Meghalaya: Tea for a new economy

Meghalaya: Tea for a new economy

Until 1972, Shillong was the capital of Assam state. When the state of Meghalaya was created, Shillong was made its capital. Boundaries and technicalities aside, the landscape and terroir is similar to Assam. When prospectors sent by the East India Company explored the country for potential tea growing, Meghalaya too was considered an option. But the Khasi ruler of the time refused to allow migrant labor to be brought in. Tea is a labor-intensive commodity and with insufficient labor available, Meghalaya dropped off the plans. 

In the 70s, the Tea Board of India sent a delegation to explore tea growing in Meghalaya. They found it immensely favorable and tea plants from both Assam and Darjeeling were brought. Three regions were earmarked for tea – Umsning in Ri–Bhoi district, Tebronggre in West Garo Hills and Riangdo in the West Khasi Hills. Assam variants are now growing in the lower altitude places in Garo while Darjeeling style teas are growing higher – altitudes of 3000-5,500 ft can be found here. 

The government has set up its own brand, “Meg-Tea” that is available in green and black orthodox versions. Elsewhere in the state, 20 farmers from Mawlyngot village set up a cooperative to market their green, black and white teas under the name “Urlong Tea”.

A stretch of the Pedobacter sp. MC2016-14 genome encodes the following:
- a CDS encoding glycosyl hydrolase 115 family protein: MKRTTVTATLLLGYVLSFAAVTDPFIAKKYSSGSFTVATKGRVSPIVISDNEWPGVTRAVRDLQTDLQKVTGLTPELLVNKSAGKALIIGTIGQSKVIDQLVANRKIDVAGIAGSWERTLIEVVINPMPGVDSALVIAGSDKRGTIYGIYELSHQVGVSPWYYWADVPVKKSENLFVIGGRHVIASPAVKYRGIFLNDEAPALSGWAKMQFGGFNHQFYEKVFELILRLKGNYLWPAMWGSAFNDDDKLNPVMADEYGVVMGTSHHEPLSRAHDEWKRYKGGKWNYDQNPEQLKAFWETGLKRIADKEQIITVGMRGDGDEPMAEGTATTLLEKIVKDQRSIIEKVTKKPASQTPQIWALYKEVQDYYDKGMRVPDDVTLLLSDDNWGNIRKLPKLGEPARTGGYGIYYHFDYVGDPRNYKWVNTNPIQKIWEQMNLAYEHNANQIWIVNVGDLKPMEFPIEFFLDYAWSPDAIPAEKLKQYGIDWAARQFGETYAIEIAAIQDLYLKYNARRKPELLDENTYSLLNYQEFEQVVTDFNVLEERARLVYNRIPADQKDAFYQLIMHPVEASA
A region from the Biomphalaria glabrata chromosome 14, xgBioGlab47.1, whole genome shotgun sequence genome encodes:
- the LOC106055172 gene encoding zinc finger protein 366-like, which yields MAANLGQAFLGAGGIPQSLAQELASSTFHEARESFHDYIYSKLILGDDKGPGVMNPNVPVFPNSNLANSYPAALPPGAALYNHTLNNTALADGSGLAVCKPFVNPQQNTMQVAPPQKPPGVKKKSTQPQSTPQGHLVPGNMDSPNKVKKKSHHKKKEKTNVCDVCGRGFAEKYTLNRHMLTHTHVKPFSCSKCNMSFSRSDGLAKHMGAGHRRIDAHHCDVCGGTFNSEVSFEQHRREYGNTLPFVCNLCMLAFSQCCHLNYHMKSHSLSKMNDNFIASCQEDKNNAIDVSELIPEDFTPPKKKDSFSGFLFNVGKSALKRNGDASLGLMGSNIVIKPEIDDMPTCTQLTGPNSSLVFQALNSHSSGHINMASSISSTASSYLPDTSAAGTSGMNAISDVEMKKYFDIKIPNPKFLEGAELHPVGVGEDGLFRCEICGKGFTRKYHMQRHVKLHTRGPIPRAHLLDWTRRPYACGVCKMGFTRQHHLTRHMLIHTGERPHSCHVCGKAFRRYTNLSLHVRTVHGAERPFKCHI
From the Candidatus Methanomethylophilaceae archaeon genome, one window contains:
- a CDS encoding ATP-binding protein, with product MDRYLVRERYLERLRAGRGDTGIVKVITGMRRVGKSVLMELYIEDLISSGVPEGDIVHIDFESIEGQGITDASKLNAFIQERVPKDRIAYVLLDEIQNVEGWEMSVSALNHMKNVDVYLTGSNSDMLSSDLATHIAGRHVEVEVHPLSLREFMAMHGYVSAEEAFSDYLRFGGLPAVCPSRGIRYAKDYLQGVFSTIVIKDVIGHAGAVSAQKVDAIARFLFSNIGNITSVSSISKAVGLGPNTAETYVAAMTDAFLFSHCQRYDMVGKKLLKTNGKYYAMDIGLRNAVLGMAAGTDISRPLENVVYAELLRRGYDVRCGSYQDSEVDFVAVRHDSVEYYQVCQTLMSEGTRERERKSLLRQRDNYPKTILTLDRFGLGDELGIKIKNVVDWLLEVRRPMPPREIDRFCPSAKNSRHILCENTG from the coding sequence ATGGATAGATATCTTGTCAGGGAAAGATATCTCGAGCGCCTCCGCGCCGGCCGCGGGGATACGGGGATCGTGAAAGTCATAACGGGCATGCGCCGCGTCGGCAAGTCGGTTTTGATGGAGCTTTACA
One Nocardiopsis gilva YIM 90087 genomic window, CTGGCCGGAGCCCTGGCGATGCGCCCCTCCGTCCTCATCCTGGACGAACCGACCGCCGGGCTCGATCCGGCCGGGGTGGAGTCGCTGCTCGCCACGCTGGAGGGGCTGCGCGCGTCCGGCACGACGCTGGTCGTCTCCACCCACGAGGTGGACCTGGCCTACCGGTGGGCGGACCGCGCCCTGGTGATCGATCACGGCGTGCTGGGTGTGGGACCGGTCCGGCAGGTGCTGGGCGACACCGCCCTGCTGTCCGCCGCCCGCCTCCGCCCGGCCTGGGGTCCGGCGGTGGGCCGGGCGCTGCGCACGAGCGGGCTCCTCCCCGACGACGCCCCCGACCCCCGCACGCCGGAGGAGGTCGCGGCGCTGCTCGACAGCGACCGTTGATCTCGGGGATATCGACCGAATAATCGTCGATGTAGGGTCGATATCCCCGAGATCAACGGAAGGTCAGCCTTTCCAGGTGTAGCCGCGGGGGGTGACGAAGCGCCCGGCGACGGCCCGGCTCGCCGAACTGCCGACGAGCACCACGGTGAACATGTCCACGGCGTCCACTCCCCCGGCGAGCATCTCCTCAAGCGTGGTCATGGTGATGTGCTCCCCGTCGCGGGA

On the ouskirts of Shillong, the 90s saw the beginnings of yet another estate – LaKyrsiew. Owned by Nayantara and Geert Linneback, a Khasi-Dutch couple, they have transformed their inheritance into a boutique garden that produces limited quantities of high quality tea. At 1000-1300 meters above sea level, it enjoys a northern exposure, with slightly acidic soil. Highland teas, mostly chinary varieties have been planted here. The garden earned an organic certification in 2010. Its specialty remains the silver needle white tea produced only in summer. 

 

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